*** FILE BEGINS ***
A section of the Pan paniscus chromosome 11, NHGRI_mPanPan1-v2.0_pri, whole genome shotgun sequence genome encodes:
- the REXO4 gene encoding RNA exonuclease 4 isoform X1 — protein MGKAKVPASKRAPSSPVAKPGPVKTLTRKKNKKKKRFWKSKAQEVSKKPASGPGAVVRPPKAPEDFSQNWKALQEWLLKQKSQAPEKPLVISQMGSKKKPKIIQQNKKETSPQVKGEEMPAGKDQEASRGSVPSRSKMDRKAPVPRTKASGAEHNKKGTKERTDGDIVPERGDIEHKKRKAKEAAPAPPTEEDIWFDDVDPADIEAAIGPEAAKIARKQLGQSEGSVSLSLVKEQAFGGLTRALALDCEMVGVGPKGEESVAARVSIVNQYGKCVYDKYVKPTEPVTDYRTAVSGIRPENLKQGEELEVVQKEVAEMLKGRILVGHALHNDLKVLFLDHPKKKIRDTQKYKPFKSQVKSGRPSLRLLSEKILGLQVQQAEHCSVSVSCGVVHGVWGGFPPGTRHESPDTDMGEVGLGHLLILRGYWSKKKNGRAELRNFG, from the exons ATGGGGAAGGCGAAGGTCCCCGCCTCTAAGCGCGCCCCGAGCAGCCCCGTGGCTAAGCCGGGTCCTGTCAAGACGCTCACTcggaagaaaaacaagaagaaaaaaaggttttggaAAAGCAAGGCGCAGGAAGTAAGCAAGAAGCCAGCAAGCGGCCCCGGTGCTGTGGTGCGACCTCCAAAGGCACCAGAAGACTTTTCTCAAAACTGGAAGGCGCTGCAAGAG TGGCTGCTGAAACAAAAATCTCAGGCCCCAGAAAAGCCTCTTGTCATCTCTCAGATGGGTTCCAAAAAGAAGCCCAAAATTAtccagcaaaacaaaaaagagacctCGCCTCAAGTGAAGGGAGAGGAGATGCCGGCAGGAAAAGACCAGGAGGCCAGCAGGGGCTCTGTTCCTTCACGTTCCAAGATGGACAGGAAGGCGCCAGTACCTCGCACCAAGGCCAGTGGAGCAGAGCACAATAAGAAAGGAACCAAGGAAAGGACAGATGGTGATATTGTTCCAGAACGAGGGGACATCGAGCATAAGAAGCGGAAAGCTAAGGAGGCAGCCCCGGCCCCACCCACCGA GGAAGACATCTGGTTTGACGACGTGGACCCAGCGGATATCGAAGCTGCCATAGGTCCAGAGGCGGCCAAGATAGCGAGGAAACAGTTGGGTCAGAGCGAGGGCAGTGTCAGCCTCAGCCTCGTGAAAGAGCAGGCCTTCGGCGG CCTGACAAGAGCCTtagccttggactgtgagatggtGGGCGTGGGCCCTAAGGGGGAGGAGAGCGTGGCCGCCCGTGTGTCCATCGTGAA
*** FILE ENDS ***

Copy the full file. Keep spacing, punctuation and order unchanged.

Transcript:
A section of the Pan paniscus chromosome 11, NHGRI_mPanPan1-v2.0_pri, whole genome shotgun sequence genome encodes:
- the REXO4 gene encoding RNA exonuclease 4 isoform X1 — protein MGKAKVPASKRAPSSPVAKPGPVKTLTRKKNKKKKRFWKSKAQEVSKKPASGPGAVVRPPKAPEDFSQNWKALQEWLLKQKSQAPEKPLVISQMGSKKKPKIIQQNKKETSPQVKGEEMPAGKDQEASRGSVPSRSKMDRKAPVPRTKASGAEHNKKGTKERTDGDIVPERGDIEHKKRKAKEAAPAPPTEEDIWFDDVDPADIEAAIGPEAAKIARKQLGQSEGSVSLSLVKEQAFGGLTRALALDCEMVGVGPKGEESVAARVSIVNQYGKCVYDKYVKPTEPVTDYRTAVSGIRPENLKQGEELEVVQKEVAEMLKGRILVGHALHNDLKVLFLDHPKKKIRDTQKYKPFKSQVKSGRPSLRLLSEKILGLQVQQAEHCSVSVSCGVVHGVWGGFPPGTRHESPDTDMGEVGLGHLLILRGYWSKKKNGRAELRNFG, from the exons ATGGGGAAGGCGAAGGTCCCCGCCTCTAAGCGCGCCCCGAGCAGCCCCGTGGCTAAGCCGGGTCCTGTCAAGACGCTCACTcggaagaaaaacaagaagaaaaaaaggttttggaAAAGCAAGGCGCAGGAAGTAAGCAAGAAGCCAGCAAGCGGCCCCGGTGCTGTGGTGCGACCTCCAAAGGCACCAGAAGACTTTTCTCAAAACTGGAAGGCGCTGCAAGAG TGGCTGCTGAAACAAAAATCTCAGGCCCCAGAAAAGCCTCTTGTCATCTCTCAGATGGGTTCCAAAAAGAAGCCCAAAATTAtccagcaaaacaaaaaagagacctCGCCTCAAGTGAAGGGAGAGGAGATGCCGGCAGGAAAAGACCAGGAGGCCAGCAGGGGCTCTGTTCCTTCACGTTCCAAGATGGACAGGAAGGCGCCAGTACCTCGCACCAAGGCCAGTGGAGCAGAGCACAATAAGAAAGGAACCAAGGAAAGGACAGATGGTGATATTGTTCCAGAACGAGGGGACATCGAGCATAAGAAGCGGAAAGCTAAGGAGGCAGCCCCGGCCCCACCCACCGA GGAAGACATCTGGTTTGACGACGTGGACCCAGCGGATATCGAAGCTGCCATAGGTCCAGAGGCGGCCAAGATAGCGAGGAAACAGTTGGGTCAGAGCGAGGGCAGTGTCAGCCTCAGCCTCGTGAAAGAGCAGGCCTTCGGCGG CCTGACAAGAGCCTtagccttggactgtgagatggtGGGCGTGGGCCCTAAGGGGGAGGAGAGCGTGGCCGCCCGTGTGTCCATCGTGAA